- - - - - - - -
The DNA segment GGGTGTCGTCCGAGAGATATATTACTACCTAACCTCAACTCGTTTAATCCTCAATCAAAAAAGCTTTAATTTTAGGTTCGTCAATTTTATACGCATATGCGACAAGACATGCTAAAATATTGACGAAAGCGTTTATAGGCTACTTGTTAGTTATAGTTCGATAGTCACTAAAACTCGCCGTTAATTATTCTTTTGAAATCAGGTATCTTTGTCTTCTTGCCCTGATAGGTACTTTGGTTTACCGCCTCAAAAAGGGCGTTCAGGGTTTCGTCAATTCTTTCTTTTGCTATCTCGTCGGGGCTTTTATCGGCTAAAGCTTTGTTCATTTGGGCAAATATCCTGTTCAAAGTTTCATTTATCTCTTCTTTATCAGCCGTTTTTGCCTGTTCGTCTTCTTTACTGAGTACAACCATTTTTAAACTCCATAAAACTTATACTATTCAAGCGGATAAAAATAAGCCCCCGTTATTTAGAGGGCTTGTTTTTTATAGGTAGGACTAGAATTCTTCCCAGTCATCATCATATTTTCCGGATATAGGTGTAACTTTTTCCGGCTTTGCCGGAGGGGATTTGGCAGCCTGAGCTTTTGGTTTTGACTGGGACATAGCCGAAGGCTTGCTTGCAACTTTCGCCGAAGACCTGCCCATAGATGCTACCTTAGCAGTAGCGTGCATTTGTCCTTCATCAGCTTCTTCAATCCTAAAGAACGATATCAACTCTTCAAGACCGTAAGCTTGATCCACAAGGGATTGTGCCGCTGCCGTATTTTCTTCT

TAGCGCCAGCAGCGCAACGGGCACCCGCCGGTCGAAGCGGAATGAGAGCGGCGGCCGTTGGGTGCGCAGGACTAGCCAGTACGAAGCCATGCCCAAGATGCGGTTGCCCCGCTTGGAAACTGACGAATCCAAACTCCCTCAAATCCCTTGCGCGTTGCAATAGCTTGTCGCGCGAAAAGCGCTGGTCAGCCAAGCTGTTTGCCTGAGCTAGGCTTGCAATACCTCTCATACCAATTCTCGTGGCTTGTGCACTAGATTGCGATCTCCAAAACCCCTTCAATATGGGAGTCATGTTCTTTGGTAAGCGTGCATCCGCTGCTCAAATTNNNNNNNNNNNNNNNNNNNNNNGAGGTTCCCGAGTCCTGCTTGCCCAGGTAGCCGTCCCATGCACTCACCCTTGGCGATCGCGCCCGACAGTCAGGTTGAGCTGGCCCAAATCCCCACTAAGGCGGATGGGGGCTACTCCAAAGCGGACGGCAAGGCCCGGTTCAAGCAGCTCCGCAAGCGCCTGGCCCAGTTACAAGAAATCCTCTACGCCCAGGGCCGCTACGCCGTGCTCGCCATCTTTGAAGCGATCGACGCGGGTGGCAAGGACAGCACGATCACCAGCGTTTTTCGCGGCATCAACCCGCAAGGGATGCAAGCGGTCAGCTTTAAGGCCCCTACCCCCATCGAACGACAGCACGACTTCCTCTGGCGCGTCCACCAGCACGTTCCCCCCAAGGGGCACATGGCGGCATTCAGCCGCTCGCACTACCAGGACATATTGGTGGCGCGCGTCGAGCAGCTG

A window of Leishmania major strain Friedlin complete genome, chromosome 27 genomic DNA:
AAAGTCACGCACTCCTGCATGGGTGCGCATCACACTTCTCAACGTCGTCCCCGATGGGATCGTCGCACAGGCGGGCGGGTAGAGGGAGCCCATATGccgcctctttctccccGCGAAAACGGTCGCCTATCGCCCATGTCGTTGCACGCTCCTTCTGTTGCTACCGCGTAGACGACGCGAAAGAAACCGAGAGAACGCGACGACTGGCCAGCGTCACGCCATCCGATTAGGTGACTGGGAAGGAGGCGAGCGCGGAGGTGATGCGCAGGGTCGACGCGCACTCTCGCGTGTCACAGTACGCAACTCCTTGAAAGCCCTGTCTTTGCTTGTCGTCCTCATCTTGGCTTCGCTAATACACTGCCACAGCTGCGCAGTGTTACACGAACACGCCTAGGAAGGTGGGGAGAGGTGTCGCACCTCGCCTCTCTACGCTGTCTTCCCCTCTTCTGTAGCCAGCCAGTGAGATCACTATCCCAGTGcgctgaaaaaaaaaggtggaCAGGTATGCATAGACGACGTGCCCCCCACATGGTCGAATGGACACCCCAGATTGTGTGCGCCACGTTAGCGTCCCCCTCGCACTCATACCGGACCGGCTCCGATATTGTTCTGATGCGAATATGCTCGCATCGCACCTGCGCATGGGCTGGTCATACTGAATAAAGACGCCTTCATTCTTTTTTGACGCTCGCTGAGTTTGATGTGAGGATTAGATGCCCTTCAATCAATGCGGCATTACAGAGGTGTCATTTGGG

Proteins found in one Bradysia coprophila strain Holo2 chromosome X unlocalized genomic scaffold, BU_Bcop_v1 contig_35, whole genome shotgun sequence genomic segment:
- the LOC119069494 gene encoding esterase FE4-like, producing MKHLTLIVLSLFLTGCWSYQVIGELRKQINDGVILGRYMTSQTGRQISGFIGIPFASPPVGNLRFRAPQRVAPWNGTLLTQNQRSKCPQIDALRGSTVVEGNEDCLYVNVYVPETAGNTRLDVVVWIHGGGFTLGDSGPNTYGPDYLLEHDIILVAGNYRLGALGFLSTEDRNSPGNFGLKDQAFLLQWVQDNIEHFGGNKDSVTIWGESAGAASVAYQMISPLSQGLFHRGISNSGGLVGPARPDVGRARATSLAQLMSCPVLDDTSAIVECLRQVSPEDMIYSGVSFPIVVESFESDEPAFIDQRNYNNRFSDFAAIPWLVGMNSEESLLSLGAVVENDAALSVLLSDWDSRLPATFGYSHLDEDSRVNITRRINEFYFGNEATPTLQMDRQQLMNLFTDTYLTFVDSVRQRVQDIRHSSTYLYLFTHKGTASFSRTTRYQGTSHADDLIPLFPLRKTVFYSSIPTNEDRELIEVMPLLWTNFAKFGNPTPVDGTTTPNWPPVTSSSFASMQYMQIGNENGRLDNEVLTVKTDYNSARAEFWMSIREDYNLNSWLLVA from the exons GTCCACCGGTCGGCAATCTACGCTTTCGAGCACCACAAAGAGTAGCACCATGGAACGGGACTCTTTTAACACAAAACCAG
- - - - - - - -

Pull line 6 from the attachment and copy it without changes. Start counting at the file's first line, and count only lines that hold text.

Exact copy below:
- the LOC119069494 gene encoding esterase FE4-like, producing MKHLTLIVLSLFLTGCWSYQVIGELRKQINDGVILGRYMTSQTGRQISGFIGIPFASPPVGNLRFRAPQRVAPWNGTLLTQNQRSKCPQIDALRGSTVVEGNEDCLYVNVYVPETAGNTRLDVVVWIHGGGFTLGDSGPNTYGPDYLLEHDIILVAGNYRLGALGFLSTEDRNSPGNFGLKDQAFLLQWVQDNIEHFGGNKDSVTIWGESAGAASVAYQMISPLSQGLFHRGISNSGGLVGPARPDVGRARATSLAQLMSCPVLDDTSAIVECLRQVSPEDMIYSGVSFPIVVESFESDEPAFIDQRNYNNRFSDFAAIPWLVGMNSEESLLSLGAVVENDAALSVLLSDWDSRLPATFGYSHLDEDSRVNITRRINEFYFGNEATPTLQMDRQQLMNLFTDTYLTFVDSVRQRVQDIRHSSTYLYLFTHKGTASFSRTTRYQGTSHADDLIPLFPLRKTVFYSSIPTNEDRELIEVMPLLWTNFAKFGNPTPVDGTTTPNWPPVTSSSFASMQYMQIGNENGRLDNEVLTVKTDYNSARAEFWMSIREDYNLNSWLLVA from the exons GTCCACCGGTCGGCAATCTACGCTTTCGAGCACCACAAAGAGTAGCACCATGGAACGGGACTCTTTTAACACAAAACCAG